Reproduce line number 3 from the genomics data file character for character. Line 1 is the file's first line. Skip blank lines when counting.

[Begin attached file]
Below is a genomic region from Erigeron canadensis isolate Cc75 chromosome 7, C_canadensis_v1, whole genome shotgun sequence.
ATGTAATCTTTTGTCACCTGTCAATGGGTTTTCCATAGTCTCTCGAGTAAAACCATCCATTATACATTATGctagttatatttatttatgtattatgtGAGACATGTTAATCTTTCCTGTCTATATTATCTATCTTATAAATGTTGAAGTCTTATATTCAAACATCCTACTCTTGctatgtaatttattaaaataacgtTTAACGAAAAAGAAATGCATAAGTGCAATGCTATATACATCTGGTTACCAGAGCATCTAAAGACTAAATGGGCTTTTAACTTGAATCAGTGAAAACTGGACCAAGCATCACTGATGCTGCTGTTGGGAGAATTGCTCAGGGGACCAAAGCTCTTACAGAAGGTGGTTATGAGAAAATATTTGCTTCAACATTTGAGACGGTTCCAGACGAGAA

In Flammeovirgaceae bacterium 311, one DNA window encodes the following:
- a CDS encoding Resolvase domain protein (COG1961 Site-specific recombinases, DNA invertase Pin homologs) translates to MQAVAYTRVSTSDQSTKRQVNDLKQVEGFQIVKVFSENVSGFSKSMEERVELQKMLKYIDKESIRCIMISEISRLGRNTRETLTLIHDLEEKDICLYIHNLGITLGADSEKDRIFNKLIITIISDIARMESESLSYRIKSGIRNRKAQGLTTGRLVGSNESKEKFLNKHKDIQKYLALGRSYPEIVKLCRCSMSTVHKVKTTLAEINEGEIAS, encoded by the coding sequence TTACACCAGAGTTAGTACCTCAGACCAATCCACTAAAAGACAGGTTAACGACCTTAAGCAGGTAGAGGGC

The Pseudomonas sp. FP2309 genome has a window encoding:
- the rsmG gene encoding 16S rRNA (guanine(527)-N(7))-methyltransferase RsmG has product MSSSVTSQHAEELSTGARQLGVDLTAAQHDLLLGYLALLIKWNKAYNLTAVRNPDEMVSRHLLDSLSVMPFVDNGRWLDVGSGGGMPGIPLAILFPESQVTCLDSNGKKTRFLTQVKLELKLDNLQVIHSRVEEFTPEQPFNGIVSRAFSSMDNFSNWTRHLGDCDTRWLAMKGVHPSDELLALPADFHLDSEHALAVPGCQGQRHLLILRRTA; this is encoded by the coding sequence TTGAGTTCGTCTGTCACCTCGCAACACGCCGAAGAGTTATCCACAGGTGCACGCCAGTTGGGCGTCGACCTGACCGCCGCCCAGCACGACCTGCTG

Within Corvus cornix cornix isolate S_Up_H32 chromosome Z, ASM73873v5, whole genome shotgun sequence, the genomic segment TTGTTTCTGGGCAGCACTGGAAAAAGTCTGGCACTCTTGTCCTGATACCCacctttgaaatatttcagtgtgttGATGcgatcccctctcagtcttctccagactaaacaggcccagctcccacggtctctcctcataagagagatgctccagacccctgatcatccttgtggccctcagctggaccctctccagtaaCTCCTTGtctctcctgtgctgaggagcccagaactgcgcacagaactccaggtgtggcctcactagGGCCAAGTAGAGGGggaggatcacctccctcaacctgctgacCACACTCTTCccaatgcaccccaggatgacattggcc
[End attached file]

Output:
In Flammeovirgaceae bacterium 311, one DNA window encodes the following: